Things You'll Need
Masonry drill bits
Inserting a screw into stone is similar to inserting a screw into other materials, such as wood. Due to the hardness of stone, however, hardier tools and screws are required. First and foremost, you must use specially designed masonry screw anchors in stone. These screws are made of steel and possess hardened threads that cut into the stone. This helps secure the screw within the stone. Although masonry screws are occasionally referred to as concrete screws, they can be used in material such as stone.
Purchase or rent a hammer drill if you don't already own one. A standard electric drill will not suffice when drilling into stone or other masonry. This is due to the fact that an electric drill, designed mainly for drilling into softer materials such as wood, is inefficient when drilling into stone. Also, purchase or rent a set of masonry drill bits.
Select a drill bit that is slightly smaller than diameter of the masonry screw. For example, if you are using a screw that is 1/4-inch in diameter, you must use a 3/16-inch drill bit. If you drill the hole too large, the masonry screw will not securely anchor within the stone. Attach the appropriate-size drill bit to the hammer drill.
Put on a pair of safety goggles to protect your eyes. While drilling, dust and small particles of stone may be sent airborne. Therefore, proper eye protection is a must.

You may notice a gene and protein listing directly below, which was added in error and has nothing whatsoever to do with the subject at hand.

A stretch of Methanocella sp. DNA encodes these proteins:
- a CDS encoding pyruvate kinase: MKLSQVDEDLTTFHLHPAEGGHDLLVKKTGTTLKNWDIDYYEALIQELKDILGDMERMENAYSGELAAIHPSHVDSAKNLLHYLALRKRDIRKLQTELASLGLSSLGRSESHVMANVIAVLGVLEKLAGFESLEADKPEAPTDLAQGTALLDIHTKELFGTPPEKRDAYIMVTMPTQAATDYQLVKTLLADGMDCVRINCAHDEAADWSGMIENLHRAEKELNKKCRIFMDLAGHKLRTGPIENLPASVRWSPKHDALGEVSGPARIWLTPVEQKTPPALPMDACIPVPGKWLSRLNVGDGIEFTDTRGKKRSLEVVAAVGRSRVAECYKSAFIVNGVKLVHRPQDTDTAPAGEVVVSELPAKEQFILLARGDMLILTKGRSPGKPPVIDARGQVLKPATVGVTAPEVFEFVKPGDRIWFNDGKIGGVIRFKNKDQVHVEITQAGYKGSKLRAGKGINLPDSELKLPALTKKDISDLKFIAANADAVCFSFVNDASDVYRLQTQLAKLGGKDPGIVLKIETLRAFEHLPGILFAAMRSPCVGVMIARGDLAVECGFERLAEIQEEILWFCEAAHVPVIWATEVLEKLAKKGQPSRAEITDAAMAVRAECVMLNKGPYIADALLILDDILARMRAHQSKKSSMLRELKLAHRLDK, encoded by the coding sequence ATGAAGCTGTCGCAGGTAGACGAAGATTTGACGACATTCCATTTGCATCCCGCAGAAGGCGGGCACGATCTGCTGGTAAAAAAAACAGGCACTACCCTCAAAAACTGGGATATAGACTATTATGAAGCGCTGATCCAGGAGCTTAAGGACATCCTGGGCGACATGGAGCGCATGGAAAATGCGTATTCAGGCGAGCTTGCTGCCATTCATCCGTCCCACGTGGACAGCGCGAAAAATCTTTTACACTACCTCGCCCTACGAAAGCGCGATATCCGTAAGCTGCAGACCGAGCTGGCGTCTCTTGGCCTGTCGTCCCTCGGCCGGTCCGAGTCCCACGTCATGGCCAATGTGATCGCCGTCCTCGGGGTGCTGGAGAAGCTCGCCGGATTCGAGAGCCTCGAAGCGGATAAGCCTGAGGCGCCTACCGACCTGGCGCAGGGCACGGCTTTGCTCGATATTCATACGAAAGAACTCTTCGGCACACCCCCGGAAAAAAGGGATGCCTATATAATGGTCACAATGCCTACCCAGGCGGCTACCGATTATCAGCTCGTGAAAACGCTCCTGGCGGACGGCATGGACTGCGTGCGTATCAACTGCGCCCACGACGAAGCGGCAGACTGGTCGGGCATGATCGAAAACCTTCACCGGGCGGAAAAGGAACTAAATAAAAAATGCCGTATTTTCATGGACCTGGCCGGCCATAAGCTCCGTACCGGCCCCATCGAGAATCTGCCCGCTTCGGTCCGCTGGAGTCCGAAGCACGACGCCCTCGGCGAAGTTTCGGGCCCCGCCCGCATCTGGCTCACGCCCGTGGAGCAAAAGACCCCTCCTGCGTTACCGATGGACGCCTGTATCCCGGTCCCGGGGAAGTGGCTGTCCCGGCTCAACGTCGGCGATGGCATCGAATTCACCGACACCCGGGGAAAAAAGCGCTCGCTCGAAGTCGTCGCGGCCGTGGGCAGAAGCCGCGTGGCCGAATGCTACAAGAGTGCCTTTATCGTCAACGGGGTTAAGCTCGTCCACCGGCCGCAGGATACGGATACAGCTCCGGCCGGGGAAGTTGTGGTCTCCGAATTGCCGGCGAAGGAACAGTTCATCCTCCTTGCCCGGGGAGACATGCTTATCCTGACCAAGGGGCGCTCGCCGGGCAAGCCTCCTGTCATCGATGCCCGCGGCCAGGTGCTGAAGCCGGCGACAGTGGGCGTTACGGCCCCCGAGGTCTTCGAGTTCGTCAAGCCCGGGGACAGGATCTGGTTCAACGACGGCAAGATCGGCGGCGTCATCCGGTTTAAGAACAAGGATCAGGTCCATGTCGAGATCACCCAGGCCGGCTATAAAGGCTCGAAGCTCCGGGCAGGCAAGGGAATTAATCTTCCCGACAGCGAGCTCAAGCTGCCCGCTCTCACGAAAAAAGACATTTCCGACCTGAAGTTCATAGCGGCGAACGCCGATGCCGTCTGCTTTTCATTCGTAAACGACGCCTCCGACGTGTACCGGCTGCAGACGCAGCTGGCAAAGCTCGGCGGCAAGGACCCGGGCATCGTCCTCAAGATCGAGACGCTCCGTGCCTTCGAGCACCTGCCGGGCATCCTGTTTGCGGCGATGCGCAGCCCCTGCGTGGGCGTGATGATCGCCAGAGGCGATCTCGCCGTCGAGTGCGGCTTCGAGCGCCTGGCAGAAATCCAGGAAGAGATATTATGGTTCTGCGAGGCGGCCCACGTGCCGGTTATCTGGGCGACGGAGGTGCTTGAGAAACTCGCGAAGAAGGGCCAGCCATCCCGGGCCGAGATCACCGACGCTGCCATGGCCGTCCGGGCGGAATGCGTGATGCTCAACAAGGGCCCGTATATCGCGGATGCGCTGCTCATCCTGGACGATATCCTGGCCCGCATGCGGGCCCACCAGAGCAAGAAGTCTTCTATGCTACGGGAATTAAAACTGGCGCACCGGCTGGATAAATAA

Drill the pilot hole into the stone using the hammer drill. Do not place the pilot hole or screw on or near the edge of the stone, as it may damage or crack the stone. The depth of the pilot hole should be approximately ¼-inch greater than the length of the masonry screw. Drill one pilot hole per masonry screw. Do not, however, position the screws or pilot holes too close together, as it may damage the stone. Each screw should be roughly 10 diameters apart. For example, if you're using 1/4-inch screws, they must be separated by at least 2.5 inches.
Blow into the pilot hole to remove any dust or bits of stone left behind by the drill. Dust and small particles allowed to remain in the pilot hole may interfere with the ability of the screw to properly thread into or anchor within the stone.
Insert the masonry screw into the pilot hole. Use a screwdriver to turn the masonry screw clockwise. Continue turning the screw until it is flush against the stone or the surface of whatever you're attaching to the stone, such as a window shutter, lumber or ornamental fixture.
Arthur Barnhouse has written numerous short stories, contributed content to various websites and was an invited speaker at a university symposium on creative writing. He began writing in 2002 and holds a Bachelor of Arts in English literature from the University of Pittsburgh. Barnhouse has driven across the United States numerous times and draws upon his travel experiences in his writing.